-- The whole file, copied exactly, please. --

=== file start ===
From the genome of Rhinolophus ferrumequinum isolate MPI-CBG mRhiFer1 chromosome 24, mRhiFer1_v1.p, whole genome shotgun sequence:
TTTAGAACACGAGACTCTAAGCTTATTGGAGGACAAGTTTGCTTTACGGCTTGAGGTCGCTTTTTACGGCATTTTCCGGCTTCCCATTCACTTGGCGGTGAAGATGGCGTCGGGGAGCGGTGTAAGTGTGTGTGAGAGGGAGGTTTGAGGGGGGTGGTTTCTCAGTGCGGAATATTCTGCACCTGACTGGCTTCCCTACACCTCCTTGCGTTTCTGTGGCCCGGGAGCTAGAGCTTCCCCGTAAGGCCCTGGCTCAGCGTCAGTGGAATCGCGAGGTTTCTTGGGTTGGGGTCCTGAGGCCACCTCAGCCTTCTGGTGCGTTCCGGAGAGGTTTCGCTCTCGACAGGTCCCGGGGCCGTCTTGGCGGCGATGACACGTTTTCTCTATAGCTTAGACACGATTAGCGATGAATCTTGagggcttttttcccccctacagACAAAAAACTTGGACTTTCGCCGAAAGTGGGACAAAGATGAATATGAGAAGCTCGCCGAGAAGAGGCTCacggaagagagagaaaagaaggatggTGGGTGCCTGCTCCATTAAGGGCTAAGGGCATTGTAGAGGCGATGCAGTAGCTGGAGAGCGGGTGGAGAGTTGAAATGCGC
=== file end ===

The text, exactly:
From the genome of Rhinolophus ferrumequinum isolate MPI-CBG mRhiFer1 chromosome 24, mRhiFer1_v1.p, whole genome shotgun sequence:
TTTAGAACACGAGACTCTAAGCTTATTGGAGGACAAGTTTGCTTTACGGCTTGAGGTCGCTTTTTACGGCATTTTCCGGCTTCCCATTCACTTGGCGGTGAAGATGGCGTCGGGGAGCGGTGTAAGTGTGTGTGAGAGGGAGGTTTGAGGGGGGTGGTTTCTCAGTGCGGAATATTCTGCACCTGACTGGCTTCCCTACACCTCCTTGCGTTTCTGTGGCCCGGGAGCTAGAGCTTCCCCGTAAGGCCCTGGCTCAGCGTCAGTGGAATCGCGAGGTTTCTTGGGTTGGGGTCCTGAGGCCACCTCAGCCTTCTGGTGCGTTCCGGAGAGGTTTCGCTCTCGACAGGTCCCGGGGCCGTCTTGGCGGCGATGACACGTTTTCTCTATAGCTTAGACACGATTAGCGATGAATCTTGagggcttttttcccccctacagACAAAAAACTTGGACTTTCGCCGAAAGTGGGACAAAGATGAATATGAGAAGCTCGCCGAGAAGAGGCTCacggaagagagagaaaagaaggatggTGGGTGCCTGCTCCATTAAGGGCTAAGGGCATTGTAGAGGCGATGCAGTAGCTGGAGAGCGGGTGGAGAGTTGAAATGCGC